Q: Can you get started with printed circuit board layout before schematics and BOM are completely finalized?

A: Yes. In some cases our client's project schedules require the flexibility to get started with PC board layout before all of their inputs are finalized. In these circumstances we work with our clients on an hourly basis rather than fixed price. The same applies to layouts where the client prefers a high degree of interaction in fine tuning the layout.

Q: Can you create Gerber files from an AUTOCAD file?

A: Yes we can import either a .dwg or .dxf file into our PCB design software.

Q: Can you provide Signal Integrity Analysis services?

A:For circuit board layouts that involve high speed traces or busses, we offer Signal Integrity Analysis as an optional service.

Q: What design tools does Via Technology use for PCB layout?

A: Via Technology supports several design tool sets for clients who prefer their board layouts to be generated using the same design tool that they use internally. As a result, Via can provide PCB design using:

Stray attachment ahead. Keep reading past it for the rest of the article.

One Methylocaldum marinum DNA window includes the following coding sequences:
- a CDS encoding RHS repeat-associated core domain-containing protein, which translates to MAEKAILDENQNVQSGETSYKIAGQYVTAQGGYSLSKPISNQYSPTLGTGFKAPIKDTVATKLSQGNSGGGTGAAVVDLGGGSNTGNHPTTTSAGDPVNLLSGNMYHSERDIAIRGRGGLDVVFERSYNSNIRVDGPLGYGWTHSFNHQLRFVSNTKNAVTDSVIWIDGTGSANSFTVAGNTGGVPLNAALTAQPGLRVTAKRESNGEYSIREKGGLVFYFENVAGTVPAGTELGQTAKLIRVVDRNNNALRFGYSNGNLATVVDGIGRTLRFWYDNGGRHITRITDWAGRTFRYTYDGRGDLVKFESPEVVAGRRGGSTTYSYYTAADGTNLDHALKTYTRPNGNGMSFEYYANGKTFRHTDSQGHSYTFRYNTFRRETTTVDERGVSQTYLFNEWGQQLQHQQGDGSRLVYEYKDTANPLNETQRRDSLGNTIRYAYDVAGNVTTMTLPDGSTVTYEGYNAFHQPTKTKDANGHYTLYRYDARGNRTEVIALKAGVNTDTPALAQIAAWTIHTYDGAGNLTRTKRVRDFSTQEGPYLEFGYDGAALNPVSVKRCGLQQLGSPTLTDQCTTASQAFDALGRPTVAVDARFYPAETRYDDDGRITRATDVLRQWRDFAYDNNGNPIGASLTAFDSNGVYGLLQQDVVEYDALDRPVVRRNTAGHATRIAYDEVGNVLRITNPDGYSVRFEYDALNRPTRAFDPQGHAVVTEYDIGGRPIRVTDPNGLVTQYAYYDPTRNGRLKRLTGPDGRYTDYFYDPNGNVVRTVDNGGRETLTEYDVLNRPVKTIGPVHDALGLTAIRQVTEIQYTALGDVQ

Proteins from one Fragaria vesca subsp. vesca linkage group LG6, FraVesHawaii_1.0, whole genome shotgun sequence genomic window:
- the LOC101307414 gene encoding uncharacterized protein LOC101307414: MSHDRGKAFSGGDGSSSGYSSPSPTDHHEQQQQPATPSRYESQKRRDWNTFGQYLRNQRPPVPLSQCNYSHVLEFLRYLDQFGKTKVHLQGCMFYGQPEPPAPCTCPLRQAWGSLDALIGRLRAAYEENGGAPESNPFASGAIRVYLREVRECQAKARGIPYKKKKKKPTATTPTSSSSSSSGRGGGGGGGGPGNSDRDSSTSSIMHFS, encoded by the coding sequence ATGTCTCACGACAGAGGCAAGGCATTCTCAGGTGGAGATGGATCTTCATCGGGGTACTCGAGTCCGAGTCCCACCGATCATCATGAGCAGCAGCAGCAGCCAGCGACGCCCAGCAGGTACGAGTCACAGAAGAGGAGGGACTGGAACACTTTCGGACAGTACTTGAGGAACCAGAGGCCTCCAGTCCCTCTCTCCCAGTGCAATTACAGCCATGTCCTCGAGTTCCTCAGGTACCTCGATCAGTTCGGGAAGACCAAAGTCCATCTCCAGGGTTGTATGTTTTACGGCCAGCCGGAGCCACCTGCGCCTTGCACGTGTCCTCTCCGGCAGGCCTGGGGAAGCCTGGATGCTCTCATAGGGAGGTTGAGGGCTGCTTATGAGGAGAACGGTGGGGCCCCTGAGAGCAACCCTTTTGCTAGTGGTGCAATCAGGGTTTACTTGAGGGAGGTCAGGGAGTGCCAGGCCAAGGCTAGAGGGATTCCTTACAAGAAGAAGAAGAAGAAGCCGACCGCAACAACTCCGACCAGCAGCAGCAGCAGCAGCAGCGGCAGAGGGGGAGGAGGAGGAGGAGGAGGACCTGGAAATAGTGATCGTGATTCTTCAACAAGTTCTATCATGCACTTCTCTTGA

·         Orcad PCB Designer

·         Cadence Allegro

·         Altium Designer

For clients who generate their schematic using another design tool, we can start using an ASCII net list exported from their schematic capture tool. We can also enter schematics from scratch based on hard copy inputs for clients who cannot provide an electronic schematic or net list.

Q: What documentation do you provide for PC board layouts?

A:For PC board layout services we provide the following electronic files:

·      Gerber and drill files

·      PCB file in your PCB software's native format

·      Assembly and fabrication files 


Q: Can you provide bare circuit boards?

A: Yes

Q: Can you give me an estimate up front of what my product will cost in production if I have you design it?